Ever since the Uniform Monday Holiday Act took effect in 1968, “Presidents Day” has been observed on the third Monday in February. But the holiday is officially known as Washington’s birthday, as the observance started out as a celebration of his birth, after all.
George Washington wasn’t a huge fan of big celebrations, so his birthday was only marked with informal gatherings across the U.S. after he died in 1799: His birthday — February 22 — only became a federal holiday in 1879. But then the government changed his birthday to its current Monday observance in the 1960s to give workers more three-day weekends.
Whether it’s called Presidents Day or Washington’s birthday, the holiday offers time away from school and work and gives consumers time to shop. As a result, Presidents Day is a day when retailers discount everything from home décor to digital devices to woo customers heading to the mall — or to their own eCommerce websites.
In fact, retailers offered better weekend deals on Presidents Day last year than on the days leading up to Valentine’s Day. Shoppers using the Honey browser extension saved an average of about 18 percent on Presidents Day in 2017, which was about 1 percent more than the 16.9 percent they saved over the prior weekend, USA Today reported.
Presidents Day has a unique position on the calendar: It’s the last nondenominational holiday from February until Mother’s Day. And, in an economic sense, it caps what is historically the worst consumer spending month of the year. While February had its strongest performance since the Great Recession, with a $302 billion take in 2016, the month still fell $4 billion short of spending in March.
Retailers discount clothes for two reasons on Presidents Day — to clear out old inventory and encourage consumers to stock up on new items. As a result, retailers mark down already discounted items on the holiday.
“Last year, Anthropologie and Nordstrom offered an additional 40 percent off sale items for Presidents Day,” Perez told LearnVest. “Club Monaco and Urban Outfitters advertised an extra 30 percent off previously discounted winter merchandise.”
Retailers oftentimes advertise discounts beyond 30 to 40 percent — practically giving merchandise away. “Anything that is still on the clearance rack is going to be marked down over Presidents Day weekend, up to 70 percent off,” Vera Gibbons, founder of a personal finance website, told Yahoo News. That’s when “retailers are making way for the spring stuff, and they want to get rid of all that winter merchandise,” she said.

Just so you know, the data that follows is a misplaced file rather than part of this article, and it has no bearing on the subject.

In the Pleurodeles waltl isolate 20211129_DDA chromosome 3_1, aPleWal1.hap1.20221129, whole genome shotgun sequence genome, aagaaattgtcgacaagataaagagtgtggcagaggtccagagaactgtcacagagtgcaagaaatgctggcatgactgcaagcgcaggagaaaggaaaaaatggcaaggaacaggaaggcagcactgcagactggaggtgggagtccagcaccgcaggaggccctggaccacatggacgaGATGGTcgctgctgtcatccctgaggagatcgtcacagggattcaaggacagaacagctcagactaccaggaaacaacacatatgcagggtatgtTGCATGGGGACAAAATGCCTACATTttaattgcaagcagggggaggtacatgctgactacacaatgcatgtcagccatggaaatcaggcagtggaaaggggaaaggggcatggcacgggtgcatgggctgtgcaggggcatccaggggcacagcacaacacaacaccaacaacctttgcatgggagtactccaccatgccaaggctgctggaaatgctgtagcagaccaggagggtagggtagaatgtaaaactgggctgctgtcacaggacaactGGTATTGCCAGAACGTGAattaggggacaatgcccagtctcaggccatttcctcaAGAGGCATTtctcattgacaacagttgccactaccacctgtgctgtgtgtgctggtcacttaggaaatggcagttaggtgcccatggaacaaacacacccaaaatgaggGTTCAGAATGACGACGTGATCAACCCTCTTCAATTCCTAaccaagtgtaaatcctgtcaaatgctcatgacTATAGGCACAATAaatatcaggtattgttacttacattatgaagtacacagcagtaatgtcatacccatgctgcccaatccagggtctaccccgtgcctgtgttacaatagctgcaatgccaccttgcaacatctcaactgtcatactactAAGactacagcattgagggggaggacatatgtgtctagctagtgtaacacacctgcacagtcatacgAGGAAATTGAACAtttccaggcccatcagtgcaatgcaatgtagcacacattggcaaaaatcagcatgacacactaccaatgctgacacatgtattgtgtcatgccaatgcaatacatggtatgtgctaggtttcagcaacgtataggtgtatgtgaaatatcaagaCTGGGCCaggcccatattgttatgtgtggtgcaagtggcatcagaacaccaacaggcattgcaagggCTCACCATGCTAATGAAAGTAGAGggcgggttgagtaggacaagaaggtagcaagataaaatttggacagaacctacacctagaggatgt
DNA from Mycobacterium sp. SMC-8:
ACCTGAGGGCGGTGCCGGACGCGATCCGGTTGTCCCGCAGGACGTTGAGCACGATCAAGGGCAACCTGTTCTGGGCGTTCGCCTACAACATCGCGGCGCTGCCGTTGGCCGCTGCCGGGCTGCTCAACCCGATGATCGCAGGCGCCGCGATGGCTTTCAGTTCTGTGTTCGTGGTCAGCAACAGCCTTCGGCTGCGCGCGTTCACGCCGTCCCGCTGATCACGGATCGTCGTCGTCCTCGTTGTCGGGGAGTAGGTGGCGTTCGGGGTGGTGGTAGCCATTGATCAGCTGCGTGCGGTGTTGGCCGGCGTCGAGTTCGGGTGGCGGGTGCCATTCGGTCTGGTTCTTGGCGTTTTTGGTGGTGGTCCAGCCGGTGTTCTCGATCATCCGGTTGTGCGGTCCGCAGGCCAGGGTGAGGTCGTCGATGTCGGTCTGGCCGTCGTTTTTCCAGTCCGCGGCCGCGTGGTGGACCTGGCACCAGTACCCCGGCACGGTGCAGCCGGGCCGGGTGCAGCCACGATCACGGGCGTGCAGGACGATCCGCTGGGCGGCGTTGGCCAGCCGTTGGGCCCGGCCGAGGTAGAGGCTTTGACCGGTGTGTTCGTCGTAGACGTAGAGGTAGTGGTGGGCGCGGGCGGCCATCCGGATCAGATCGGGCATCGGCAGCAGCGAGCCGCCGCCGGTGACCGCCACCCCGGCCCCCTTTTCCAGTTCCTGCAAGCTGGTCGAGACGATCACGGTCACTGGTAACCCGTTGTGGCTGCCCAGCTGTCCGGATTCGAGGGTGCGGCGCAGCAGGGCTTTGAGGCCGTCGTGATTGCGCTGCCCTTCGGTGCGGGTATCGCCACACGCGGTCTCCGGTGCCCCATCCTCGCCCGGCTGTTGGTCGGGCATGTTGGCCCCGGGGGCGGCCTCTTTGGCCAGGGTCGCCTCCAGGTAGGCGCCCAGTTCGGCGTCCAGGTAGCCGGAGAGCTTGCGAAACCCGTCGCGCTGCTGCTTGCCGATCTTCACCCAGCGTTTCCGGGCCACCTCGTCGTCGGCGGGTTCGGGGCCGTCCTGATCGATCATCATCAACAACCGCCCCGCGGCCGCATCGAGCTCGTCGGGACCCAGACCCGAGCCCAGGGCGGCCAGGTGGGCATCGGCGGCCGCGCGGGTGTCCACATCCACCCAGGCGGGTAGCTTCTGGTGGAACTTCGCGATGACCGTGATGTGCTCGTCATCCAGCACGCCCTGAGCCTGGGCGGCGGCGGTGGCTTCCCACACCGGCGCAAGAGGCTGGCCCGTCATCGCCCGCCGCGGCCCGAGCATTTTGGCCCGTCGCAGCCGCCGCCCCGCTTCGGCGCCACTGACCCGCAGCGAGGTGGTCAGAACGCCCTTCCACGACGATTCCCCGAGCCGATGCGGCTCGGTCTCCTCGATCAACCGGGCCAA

The sales also help to sell new fashion. The promotions get consumers through the doors of brick-and-mortar stores — or on the home page — to browse a retailer’s latest spring collection.
“As an incentive to encourage people to buy, they’ll often offer ‘teaser sales’ of 25 percent to 30 percent off select spring merchandise,” consumer shopping expert Trae Bodge told LearnVest. By offering discounts on a few items, retailers hope consumers will purchase spring clothes at full price.
Rise of eCommerce
Consumers are increasingly shopping online during Presidents Day — even for large purchases. Blueport Commerce, which provides eCommerce technology and services for the retail furniture industry, saw big increases during Presidents Day in 2016. Smartphone-generated revenue for companies on the platform was up 65 percent year over year then and accounted for 35 percent of total revenue on Blueport.
“We’re seeing an exponential increase in revenue from smartphones, pointing to a dramatic mobile shift in shopping for big-ticket items in the U.S.,” Carl Prindle, president and chief executive officer of Blueport Commerce, said at the time. “The idea of purchasing a sectional on a phone was once unimaginable. Today, a responsive website that works as well on a phone as it does on a tablet or desktop is the cornerstone of a retailer’s omnichannel strategy.”
And, while some consumers might go to a brick-and-mortar store to peruse the furniture selection, they ultimately might end up buying that chaise longue or sectional online.
“Our retailers closed smartphone orders from the parking lots of competitors’ stores, after shoppers had finished shopping around and were ready to buy,” Prindle said. “That’s a tremendous convenience for shoppers and a big win for our retailers.”